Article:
Roles of molecular chaperones in protein misfolding diseases

José M. Barral, Sarah A. Broadley, Gregor Schaffar, F. Ulrich Hartl

    Research output: Contribution to journalReview articlepeer-review

    232 Scopus citations


    Human misfolding diseases result from the failure of proteins to reach their active state or from the accumulation of aberrantly folded proteins. The mechanisms by which molecular chaperones influence the development of these diseases is beginning to be understood. Mutations that compromise the activity of chaperones lead to several rare syndromes. In contrast, the more frequent amyloid-related neurodegenerative diseases are caused by a gain of toxic function of misfolded proteins. Toxicity in these disorders may result from an imbalance between normal chaperone capacity and production of dangerous protein species. Increased chaperone expression can suppress the neurotoxicity of these molecules, suggesting possible therapeutic strategies.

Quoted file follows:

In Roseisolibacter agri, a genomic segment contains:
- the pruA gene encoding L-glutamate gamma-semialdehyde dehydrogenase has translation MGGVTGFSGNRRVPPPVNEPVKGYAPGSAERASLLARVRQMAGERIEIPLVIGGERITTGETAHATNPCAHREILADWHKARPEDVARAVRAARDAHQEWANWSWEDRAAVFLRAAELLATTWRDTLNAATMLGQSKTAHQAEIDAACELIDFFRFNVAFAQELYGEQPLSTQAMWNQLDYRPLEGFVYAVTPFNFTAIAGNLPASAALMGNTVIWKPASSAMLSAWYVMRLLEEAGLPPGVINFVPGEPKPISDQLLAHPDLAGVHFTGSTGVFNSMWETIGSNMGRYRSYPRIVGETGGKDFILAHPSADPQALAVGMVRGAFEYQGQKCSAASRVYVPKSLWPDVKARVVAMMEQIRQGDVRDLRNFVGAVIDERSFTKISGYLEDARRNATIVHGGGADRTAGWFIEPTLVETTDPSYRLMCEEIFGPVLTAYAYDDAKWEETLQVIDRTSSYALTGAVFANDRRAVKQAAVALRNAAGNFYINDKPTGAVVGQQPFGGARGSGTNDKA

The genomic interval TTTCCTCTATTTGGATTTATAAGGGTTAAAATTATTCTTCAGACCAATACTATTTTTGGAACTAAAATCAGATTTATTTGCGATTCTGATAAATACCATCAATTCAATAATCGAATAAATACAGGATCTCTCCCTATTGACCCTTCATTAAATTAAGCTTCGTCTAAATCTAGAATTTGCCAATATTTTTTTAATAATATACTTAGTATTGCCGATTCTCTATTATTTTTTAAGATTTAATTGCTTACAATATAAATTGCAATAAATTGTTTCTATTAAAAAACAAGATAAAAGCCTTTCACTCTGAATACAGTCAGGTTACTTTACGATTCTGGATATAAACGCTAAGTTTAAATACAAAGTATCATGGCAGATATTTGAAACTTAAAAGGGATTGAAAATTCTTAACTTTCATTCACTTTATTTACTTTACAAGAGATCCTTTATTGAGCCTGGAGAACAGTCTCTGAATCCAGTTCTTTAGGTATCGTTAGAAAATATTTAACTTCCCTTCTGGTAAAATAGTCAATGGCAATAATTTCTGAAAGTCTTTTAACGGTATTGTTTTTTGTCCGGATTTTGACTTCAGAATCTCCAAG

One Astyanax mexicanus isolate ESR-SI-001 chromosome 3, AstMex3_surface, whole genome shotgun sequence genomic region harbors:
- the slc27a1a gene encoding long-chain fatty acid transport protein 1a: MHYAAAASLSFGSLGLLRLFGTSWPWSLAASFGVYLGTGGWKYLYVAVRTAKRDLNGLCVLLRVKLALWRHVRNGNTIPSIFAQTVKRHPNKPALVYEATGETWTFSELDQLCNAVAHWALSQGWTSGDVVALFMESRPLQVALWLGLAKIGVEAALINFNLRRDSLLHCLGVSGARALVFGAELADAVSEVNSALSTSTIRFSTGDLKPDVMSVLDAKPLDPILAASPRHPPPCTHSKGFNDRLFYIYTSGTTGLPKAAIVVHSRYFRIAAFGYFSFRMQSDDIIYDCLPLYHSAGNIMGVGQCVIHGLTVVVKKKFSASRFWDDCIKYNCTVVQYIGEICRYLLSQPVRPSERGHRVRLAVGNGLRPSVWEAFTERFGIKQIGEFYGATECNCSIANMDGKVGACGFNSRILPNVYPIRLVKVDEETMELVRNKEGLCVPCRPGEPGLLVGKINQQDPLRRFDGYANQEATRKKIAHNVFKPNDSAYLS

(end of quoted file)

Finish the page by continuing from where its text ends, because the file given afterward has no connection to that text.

Original languageEnglish (US)
    Pages (from-to)17-29
    Number of pages13
    JournalSeminars in Cell and Developmental Biology
    Issue number1
    StatePublished - Feb 2004


    • Amyloid
    • Misfolding diseases
    • Molecular chaperones
    • Polyglutamine diseases
    • Ubiquitin-proteasome system

    ASJC Scopus subject areas

    • Developmental Biology
    • Cell Biology

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